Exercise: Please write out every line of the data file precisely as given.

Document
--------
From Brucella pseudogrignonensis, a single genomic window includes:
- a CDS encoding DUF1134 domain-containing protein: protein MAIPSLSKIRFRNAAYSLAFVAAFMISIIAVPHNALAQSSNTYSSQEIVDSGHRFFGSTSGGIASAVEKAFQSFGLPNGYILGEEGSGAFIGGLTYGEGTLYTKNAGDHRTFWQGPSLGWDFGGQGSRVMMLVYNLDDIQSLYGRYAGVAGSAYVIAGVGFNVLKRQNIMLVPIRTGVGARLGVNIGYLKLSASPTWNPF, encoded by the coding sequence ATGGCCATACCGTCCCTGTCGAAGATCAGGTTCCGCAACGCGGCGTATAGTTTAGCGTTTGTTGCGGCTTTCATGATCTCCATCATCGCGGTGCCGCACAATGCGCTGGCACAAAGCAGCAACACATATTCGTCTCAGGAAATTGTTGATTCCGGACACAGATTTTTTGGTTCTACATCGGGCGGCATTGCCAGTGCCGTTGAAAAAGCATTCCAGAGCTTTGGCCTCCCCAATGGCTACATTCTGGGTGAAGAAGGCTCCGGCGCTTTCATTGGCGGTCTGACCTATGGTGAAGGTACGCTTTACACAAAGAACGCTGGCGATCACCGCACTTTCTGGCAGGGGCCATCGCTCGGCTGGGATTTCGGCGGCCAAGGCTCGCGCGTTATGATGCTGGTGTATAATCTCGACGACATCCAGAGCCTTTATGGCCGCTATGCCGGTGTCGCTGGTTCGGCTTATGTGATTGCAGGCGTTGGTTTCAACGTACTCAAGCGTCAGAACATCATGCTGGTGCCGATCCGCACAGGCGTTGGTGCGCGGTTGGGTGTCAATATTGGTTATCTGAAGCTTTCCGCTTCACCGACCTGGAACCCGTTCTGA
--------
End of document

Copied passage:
From Brucella pseudogrignonensis, a single genomic window includes:
- a CDS encoding DUF1134 domain-containing protein: protein MAIPSLSKIRFRNAAYSLAFVAAFMISIIAVPHNALAQSSNTYSSQEIVDSGHRFFGSTSGGIASAVEKAFQSFGLPNGYILGEEGSGAFIGGLTYGEGTLYTKNAGDHRTFWQGPSLGWDFGGQGSRVMMLVYNLDDIQSLYGRYAGVAGSAYVIAGVGFNVLKRQNIMLVPIRTGVGARLGVNIGYLKLSASPTWNPF, encoded by the coding sequence ATGGCCATACCGTCCCTGTCGAAGATCAGGTTCCGCAACGCGGCGTATAGTTTAGCGTTTGTTGCGGCTTTCATGATCTCCATCATCGCGGTGCCGCACAATGCGCTGGCACAAAGCAGCAACACATATTCGTCTCAGGAAATTGTTGATTCCGGACACAGATTTTTTGGTTCTACATCGGGCGGCATTGCCAGTGCCGTTGAAAAAGCATTCCAGAGCTTTGGCCTCCCCAATGGCTACATTCTGGGTGAAGAAGGCTCCGGCGCTTTCATTGGCGGTCTGACCTATGGTGAAGGTACGCTTTACACAAAGAACGCTGGCGATCACCGCACTTTCTGGCAGGGGCCATCGCTCGGCTGGGATTTCGGCGGCCAAGGCTCGCGCGTTATGATGCTGGTGTATAATCTCGACGACATCCAGAGCCTTTATGGCCGCTATGCCGGTGTCGCTGGTTCGGCTTATGTGATTGCAGGCGTTGGTTTCAACGTACTCAAGCGTCAGAACATCATGCTGGTGCCGATCCGCACAGGCGTTGGTGCGCGGTTGGGTGTCAATATTGGTTATCTGAAGCTTTCCGCTTCACCGACCTGGAACCCGTTCTGA